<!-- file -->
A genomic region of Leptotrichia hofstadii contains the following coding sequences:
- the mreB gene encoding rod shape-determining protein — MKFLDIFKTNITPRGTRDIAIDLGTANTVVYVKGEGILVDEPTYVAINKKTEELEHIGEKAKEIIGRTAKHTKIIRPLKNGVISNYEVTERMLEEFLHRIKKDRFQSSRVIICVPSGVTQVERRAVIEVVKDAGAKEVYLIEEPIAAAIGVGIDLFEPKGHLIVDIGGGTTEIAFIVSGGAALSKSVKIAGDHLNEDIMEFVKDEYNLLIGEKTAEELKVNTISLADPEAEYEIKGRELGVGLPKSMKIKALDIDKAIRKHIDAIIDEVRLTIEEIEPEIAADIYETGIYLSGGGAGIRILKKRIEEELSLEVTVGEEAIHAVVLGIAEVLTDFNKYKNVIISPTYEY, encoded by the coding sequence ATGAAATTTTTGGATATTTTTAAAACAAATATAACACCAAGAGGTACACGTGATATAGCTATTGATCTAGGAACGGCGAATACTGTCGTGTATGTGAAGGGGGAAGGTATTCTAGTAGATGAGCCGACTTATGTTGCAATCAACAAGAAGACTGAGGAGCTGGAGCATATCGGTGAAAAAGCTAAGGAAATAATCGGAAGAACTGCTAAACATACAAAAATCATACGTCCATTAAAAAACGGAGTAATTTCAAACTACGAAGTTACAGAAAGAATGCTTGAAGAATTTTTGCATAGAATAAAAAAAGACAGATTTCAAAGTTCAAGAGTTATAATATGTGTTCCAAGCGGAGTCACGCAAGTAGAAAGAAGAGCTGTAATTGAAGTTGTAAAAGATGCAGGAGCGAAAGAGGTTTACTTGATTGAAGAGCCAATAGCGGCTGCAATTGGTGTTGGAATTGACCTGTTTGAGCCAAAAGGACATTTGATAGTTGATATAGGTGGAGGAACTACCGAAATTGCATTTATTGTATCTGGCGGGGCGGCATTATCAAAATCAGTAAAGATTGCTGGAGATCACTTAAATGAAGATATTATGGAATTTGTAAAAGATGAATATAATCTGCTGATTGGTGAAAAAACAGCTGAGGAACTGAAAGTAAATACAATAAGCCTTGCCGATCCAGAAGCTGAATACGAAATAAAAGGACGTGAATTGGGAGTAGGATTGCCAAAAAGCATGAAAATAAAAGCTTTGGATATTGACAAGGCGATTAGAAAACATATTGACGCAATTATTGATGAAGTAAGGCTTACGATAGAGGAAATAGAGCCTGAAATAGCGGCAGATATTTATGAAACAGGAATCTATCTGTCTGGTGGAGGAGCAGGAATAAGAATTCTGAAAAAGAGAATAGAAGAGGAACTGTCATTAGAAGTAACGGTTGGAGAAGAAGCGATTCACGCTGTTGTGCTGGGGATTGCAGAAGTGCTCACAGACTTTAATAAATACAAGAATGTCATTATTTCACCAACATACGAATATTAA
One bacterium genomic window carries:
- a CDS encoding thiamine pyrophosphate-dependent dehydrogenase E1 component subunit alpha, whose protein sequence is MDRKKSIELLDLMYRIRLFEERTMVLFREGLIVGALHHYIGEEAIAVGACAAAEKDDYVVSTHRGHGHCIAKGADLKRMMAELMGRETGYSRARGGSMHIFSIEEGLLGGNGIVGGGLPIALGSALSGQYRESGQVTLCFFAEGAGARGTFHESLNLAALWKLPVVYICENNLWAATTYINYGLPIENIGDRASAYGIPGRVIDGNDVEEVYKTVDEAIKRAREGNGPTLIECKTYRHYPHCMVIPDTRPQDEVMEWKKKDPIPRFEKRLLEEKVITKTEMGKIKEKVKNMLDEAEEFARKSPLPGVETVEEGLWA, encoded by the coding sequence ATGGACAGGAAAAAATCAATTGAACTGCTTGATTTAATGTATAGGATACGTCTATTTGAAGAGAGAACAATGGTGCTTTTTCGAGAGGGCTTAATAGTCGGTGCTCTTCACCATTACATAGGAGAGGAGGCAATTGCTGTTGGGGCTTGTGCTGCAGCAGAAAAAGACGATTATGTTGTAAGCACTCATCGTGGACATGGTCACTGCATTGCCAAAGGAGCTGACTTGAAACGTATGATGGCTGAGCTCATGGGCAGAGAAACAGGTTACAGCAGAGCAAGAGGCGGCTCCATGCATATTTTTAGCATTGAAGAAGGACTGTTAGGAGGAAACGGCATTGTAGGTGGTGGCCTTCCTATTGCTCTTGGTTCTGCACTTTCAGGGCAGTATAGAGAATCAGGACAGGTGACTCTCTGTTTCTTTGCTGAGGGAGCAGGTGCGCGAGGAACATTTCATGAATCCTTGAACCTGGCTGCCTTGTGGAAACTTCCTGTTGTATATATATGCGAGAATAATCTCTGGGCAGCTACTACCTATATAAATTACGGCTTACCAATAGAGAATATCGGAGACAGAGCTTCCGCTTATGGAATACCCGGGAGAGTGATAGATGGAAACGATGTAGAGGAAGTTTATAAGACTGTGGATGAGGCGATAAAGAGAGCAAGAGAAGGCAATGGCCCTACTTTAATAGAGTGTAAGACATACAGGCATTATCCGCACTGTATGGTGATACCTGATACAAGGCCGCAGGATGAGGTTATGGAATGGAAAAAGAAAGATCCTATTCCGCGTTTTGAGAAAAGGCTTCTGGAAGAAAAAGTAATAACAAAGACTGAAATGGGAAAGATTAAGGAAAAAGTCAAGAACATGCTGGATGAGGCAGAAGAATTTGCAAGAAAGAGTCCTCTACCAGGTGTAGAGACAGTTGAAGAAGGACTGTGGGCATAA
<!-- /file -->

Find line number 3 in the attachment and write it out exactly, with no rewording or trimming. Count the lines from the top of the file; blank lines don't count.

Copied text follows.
One bacterium genomic window carries: